Building Talent

Building Talent

From The Yield, Spring 2015

Creating a culture for high-performing teams.

As reported in SSATB’s 2013 State of the Independent School Admission Industry Report, a new set of competencies is required for enrollment management strategists. It is no longer enough for admission officers to have years of experience, a prestigious degree, or great “people” skills to be effective in their increasingly intentional work. Indeed, today’s enrollment leaders must also possess talent in marketing, data and finance, assessment, leadership, and strategy development in order to meet the myriad of challenges which have surfaced for independent schools in the past decade. 

Similar to what Stanford University’s Carol Dweck calls a “growth mindset,” heads now seek to hire talented administrators who are willing to continue their own growth and development, are unafraid of new challenges, and are excited by the adaptive nature of their work. As witnessed in the independent school community, building independent school talent on the administrative team and in the admission office involves deliberate action in terms of hiring, team building, and strategic alignment both inside and outside organizations.

Hiring Trends

Ben Bolte, Senior Search Consultant at Carney, Sandoe & Associates, cites new preferences among heads who are hiring for director-level positions and notes that the successful enrollment management candidates are those who have handled the changing market deftly through a combination of creative thinking and data-driven research. “There’s been a shift to identifying candidates who have the skills and experiences to tackle the road ahead. Different strategic and operational needs in a school’s development, and where the school is in that cycle, can necessitate finding a candidate with a different aptitude or attitude about the work than the skills, experience, and abilities that have worked before. Many school heads are now focused on finding candidates with change-oriented aptitudes, who enjoy an ever-changing set of challenges to both understand and conquer.” 

Jane Armstrong, Managing Partner at Independent Thinking, a search firm for independent school administrators, has also seen this shift. “Independent schools can get wrapped up in the idea of someone’s marquis resume, because they see admission experience gained at an Ivy or like school,” she explains. 

“Assumptions are made that they must be good, but in reality, it’s often the candidates from the less-selective colleges who have the transferable experience, grit, and tenacity to get the job done. These candidates have learned how analyze data, qualify inquiries, and manage follow-up and marketing with limited resources.”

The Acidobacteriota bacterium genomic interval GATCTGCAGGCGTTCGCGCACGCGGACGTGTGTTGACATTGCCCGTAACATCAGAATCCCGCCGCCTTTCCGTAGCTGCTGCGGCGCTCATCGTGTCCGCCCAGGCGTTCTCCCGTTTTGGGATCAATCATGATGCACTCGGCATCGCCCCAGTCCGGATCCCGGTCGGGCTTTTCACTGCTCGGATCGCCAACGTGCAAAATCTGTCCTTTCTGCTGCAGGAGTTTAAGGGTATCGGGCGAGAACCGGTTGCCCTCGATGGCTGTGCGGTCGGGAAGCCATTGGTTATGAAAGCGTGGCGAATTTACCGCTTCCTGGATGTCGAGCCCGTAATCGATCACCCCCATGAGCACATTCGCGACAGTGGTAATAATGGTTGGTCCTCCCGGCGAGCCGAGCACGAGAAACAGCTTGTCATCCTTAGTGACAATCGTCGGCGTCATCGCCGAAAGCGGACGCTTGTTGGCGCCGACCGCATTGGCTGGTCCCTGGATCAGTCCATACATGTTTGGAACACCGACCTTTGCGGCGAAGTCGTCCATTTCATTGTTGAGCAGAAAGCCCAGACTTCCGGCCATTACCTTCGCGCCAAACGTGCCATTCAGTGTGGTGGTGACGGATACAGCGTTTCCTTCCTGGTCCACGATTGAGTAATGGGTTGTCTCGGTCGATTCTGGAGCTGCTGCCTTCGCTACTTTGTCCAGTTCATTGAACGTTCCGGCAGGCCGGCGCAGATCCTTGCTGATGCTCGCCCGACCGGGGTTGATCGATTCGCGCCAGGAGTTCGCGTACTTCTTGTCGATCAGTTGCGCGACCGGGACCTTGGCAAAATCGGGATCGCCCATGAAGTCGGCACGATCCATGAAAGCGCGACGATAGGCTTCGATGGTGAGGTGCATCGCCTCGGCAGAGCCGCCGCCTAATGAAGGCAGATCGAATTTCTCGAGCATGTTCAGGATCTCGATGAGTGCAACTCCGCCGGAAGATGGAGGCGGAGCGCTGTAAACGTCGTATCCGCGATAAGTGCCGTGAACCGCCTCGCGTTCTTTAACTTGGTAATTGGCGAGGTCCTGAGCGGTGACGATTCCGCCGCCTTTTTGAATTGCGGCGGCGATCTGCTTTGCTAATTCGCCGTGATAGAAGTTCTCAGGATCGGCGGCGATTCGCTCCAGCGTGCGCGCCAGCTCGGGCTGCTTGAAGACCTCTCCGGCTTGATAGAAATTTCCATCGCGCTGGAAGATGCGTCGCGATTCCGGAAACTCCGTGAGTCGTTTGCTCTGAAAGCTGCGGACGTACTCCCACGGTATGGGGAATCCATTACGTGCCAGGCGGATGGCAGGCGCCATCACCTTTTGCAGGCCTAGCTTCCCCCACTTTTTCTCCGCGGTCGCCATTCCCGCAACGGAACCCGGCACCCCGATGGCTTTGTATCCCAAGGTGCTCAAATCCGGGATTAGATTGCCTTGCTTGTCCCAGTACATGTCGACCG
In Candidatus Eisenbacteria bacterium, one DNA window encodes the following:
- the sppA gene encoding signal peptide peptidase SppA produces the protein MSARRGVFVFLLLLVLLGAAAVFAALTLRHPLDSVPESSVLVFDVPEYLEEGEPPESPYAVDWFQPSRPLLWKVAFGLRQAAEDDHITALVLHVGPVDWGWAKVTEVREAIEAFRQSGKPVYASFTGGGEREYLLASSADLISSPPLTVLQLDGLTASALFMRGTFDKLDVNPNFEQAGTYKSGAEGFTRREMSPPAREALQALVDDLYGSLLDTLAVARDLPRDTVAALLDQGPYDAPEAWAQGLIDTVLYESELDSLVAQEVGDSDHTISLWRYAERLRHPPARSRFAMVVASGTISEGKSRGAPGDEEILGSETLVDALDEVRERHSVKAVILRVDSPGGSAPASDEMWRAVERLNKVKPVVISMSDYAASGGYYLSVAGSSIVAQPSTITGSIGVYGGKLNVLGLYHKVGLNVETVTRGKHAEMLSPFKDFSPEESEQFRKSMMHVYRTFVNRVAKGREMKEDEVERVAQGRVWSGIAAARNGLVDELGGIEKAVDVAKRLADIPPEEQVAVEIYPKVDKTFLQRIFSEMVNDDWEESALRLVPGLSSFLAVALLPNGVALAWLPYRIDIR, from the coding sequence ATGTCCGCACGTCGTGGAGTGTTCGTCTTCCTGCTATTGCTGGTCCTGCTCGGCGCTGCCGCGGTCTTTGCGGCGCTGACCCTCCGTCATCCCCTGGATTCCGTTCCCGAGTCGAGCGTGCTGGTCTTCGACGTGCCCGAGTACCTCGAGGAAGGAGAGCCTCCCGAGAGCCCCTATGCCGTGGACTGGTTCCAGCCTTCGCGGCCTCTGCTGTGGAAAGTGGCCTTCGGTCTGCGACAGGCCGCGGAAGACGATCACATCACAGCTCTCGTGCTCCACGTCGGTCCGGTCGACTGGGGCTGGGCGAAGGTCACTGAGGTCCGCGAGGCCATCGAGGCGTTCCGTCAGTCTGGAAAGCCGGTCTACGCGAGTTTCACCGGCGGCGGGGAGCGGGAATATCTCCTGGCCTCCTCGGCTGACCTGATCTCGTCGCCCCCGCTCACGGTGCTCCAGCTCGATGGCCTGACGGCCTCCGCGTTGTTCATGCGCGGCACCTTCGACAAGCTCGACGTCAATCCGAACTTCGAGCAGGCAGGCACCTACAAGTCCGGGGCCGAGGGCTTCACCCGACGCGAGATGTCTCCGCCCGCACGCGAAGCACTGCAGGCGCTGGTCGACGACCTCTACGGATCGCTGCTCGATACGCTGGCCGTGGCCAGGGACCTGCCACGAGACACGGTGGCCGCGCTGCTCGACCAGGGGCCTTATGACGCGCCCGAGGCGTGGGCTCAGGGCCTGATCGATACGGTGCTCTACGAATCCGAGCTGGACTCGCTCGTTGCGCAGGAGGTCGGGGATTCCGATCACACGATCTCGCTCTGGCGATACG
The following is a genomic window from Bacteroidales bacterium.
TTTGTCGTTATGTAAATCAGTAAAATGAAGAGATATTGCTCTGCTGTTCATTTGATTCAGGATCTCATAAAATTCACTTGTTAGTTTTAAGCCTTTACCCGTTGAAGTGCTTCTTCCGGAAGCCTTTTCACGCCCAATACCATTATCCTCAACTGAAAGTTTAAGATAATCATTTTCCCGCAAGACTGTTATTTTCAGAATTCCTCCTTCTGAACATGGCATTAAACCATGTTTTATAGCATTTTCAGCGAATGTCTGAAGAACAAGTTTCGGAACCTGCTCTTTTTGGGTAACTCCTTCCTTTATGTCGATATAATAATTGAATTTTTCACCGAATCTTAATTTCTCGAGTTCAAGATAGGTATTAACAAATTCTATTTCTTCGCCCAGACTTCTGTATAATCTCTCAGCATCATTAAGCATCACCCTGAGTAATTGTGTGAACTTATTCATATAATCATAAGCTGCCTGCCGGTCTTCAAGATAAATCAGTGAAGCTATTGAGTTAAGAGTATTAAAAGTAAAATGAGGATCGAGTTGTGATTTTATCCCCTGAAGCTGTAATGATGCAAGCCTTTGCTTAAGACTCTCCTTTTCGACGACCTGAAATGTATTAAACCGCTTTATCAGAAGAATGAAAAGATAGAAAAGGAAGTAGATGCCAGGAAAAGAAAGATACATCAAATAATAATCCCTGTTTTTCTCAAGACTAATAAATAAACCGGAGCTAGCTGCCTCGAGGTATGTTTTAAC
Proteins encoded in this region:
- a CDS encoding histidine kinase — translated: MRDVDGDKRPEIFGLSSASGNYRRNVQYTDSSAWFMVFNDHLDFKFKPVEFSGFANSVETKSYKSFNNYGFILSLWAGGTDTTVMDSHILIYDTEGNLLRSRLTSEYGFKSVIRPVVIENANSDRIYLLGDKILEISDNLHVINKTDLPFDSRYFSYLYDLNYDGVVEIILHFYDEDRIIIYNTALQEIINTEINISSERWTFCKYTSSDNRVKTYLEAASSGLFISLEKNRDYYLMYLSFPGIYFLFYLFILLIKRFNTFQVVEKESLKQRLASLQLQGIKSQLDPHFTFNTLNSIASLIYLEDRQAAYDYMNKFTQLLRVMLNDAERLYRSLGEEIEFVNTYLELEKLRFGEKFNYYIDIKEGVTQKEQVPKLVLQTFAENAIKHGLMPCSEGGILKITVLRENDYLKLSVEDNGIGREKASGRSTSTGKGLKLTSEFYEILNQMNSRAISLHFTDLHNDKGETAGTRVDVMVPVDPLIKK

Culture and Strategic Alignment

There is a growing awareness too that “culture matters” and that alignment between a candidate and a school’s culture is a key indicator of that person’s ultimate success. Matthew Horvat, Head of School at The Overlake School (WA), worked with Carney Sandoe to search for a new admission director. “Working with our administrative team, we established the traits Overlake School sought in the new hire,” Horvat explained. “The new director must be able to create a cohesive admission team. Skills include listening well, being empathetic, clearly communicating team goals, setting the example for how you want people to do their work, and an appreciation for timely decisions and their greater impact on the school community  Resumes can only show you so much.” 

Horvat and his administrative team interviewed several candidates, ultimately hiring Lou Sabino, an admission veteran with significant experience at four other private schools. “What stood out about Lou was his commitment to get to know the Overlake community—both families and staff—in order to build a successful enrollment plan. Lou’s interview demonstrated his active listening skills. He balanced inquisitiveness with listening, and knew how to blend quantitative and qualitative information to a positive end. Lou has been the right fit to join our leadership team and to manage, direct, and inspire our admission staff.”

In Bolte’s experience, the most successful candidates are not hired to help solve an existing problem, but rather to help define and meet the challenges ahead. “Making the case for adding resources, whether it’s technology, personnel, or space, should result in an increase in the school’s ability to attract and engage with prospective students and families,” emphasizes Bolte. “However, what defines ‘attract and engage’ now, might be different five years from now. It’s paramount to any school’s strategy to add resources meaningfully and flexibly so that when the workload shifts, changes, or even disappears, the school can still benefit in the long run. You have to make a strong, cogent argument when you are adding the cost of a full-time position that comes with salary and benefits.” 

Structuring the Team

In the case of Chapel Hill-Chauncy Hall School (MA), Lisa Pelrine, CH-CH’s director of admission, engaged her CFO to help make the financial case, and ultimately received board approval for both an associate director of admission and an admission officer. She created job descriptions focused around the skills needed to execute elements of CH-CH’s strategic plan. “Social media skills were front and center with one position,” she explained, “while strong customer service skills and volunteer coordination skills were vital for the other position. Additionally, both positions required hires who could develop strategic initiatives and direct tactical execution.”

Pelrine is not the first to look at associate and officer level positions as more than a director’s administrative support. Armstrong explains that many of her clients are seeking candidates who are more strategic and analytic than in years’ past. “Many of our clients are looking for the candidate who is going to question past history and program budgets,” she noted. “The big shift for second-level positions has been in identifying candidates who can complement the director’s strengths. While we see many directors with strong leadership and strategic skills, the supporting positions call for strong marketing, data, or financial aid expertise.”

This was the case for Brendon Welker and his team at Avon Old Farms School (CT). Personnel shifts inside his office gave him the chance to examine his own strengths and weaknesses and to establish a new position that would complement the strengths of his other team members. “After redistributing some of the existing work related to financial aid and international student recruitment, there were still holes that needed to be filled around data and marketing,” Welker explained. Welker ultimately hired Leon Hayward. “Leon was in high demand because of the strength of his skill set in data analytics, but we were able to bring him aboard. He’s the new generation of admission professional—his brain is attuned to the analytics necessary for success in the business of admission, something that many of us with long-term admission careers have to catch up on.”